And, at least for now, there doesn’t appear to be much certainty about his future as a Bruin.
“I’ll never, ever comment publicly in regard to individual players and negotiations and such,” B’s GM Don Sweeney told the Boston Herald this week. “Whether (comments) come out from the other side or wherever, they’re not going to come from me.
“He’s a big part of our team and he’s off to a really good start.”
Eriksson is certainly off to a good start — nine goals and 18 points in 20 games, his highest points-per-game average (.90) since coming to Boston, and the second-highest of his career.
He’s also playing nearly 20 minutes per night, enjoying great chemistry playing alongside David Krejci and, after an injury-riddled first year as a Bruin followed by last year’s playoff miss, seems to have really found his groove.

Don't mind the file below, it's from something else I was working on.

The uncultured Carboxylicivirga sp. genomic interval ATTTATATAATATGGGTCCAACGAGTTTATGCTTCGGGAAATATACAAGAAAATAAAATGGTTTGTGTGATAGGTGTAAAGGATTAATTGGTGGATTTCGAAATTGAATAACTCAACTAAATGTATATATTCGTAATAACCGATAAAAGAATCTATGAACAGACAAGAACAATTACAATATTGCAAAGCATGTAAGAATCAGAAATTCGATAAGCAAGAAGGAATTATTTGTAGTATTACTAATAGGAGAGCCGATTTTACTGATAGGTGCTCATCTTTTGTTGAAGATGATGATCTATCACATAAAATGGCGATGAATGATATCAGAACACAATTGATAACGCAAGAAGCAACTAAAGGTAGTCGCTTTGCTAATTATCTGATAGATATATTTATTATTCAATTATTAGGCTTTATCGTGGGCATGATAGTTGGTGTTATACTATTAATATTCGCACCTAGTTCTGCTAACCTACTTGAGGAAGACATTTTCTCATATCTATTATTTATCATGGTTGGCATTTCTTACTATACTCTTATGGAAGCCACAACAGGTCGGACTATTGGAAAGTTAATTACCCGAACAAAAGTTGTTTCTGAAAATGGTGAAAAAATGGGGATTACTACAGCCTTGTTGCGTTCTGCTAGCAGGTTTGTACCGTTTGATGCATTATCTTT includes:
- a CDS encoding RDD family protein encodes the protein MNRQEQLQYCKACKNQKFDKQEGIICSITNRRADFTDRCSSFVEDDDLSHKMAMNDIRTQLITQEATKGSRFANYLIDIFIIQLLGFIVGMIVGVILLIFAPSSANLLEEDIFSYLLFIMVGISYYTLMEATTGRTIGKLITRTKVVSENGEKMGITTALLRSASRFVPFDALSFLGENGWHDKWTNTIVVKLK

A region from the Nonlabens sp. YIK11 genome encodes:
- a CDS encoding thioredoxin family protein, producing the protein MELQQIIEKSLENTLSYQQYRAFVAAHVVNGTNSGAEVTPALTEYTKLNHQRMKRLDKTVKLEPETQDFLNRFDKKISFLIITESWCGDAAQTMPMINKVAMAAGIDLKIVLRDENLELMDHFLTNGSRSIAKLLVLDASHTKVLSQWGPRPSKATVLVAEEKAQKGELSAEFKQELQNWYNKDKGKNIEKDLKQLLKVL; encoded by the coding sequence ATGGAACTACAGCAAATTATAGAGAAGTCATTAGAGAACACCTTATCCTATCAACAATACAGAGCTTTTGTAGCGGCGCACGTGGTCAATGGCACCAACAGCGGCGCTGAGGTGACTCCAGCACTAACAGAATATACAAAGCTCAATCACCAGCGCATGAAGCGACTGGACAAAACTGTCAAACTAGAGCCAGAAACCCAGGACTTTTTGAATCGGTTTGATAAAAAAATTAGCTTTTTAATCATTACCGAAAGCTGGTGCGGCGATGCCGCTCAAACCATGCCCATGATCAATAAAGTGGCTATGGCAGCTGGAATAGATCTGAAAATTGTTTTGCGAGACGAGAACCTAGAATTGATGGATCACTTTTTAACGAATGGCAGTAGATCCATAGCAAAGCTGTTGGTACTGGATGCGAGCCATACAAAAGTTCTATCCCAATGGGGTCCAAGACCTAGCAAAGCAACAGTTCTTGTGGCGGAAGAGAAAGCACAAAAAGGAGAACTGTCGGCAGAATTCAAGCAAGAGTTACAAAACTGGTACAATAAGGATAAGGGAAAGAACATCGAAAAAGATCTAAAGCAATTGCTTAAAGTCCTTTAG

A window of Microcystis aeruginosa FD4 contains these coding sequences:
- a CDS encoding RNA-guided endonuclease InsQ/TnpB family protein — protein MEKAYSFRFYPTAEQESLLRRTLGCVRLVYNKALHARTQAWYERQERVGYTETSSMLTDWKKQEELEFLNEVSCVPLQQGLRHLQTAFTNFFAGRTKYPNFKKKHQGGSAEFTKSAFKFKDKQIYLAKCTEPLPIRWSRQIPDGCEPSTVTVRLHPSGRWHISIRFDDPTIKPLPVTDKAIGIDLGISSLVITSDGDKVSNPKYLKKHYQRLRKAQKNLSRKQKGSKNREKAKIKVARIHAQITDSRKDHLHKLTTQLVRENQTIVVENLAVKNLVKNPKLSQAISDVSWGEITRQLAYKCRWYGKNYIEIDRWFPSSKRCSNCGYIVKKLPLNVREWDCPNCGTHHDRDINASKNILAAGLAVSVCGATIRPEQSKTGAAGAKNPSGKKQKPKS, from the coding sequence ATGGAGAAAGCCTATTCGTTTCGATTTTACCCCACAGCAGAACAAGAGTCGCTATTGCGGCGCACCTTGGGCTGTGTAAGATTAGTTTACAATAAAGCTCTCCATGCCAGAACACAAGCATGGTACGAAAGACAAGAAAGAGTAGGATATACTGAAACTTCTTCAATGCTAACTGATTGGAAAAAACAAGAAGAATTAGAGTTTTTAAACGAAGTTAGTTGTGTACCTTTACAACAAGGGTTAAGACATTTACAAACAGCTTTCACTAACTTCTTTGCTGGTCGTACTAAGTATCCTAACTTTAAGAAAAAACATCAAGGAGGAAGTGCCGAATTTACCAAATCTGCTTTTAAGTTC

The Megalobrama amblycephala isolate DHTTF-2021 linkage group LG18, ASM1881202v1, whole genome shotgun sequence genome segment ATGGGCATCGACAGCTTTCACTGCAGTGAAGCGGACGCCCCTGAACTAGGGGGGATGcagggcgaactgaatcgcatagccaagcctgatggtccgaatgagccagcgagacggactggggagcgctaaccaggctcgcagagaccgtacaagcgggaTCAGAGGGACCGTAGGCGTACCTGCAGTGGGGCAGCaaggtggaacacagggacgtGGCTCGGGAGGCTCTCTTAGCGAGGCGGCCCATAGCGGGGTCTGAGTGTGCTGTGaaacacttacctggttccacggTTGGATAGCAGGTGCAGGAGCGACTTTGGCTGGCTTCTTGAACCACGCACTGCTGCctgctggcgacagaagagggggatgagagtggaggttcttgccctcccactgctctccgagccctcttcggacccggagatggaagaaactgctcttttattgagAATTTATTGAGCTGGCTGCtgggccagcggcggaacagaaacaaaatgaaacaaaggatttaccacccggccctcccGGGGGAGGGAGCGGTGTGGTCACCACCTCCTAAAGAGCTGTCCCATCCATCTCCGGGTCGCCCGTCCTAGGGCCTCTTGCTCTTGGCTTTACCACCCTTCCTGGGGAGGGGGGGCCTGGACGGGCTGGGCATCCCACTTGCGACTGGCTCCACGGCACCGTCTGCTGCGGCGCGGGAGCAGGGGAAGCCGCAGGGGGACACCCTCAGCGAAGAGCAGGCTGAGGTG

So why the silence on the extension front?
Two weeks ago, Eriksson told the Globe his agent, J.P. Barry, hasn’t had any discussions with Sweeney about re-signing in Boston.
“There’s not much you can really do about it now,” the 30-year-old Swede explained. “I’m trying to focus on playing good and trying to help this team as much as possible. Then we’ll see what happens after this year.”
Obviously, money is a factor.
Looking ahead, Boston’s current cap crunch doesn’t project to get much lighter. The club already has $61 million in salary committed for next season (per War On Ice), and Sweeney has to be mindful of other important contracts on the horizon.
And you’d think Sweeney would want to keep money free to eventually sort out Boston’s defense. The blueline has been an issue this season; it’s also getting old and will likely need an injection of new blood in the near future.
There’s also the question if, should he head to free agency, Eriksson couldn’t be replaced internally. The B’s are flush with young wingers — Jimmy Hayes, Brett Connolly, Seth Griffith, David Pastrnak, Frank Vatrano and Alexander Khokhlachev are all 26 or under — which could make Eriksson expendable.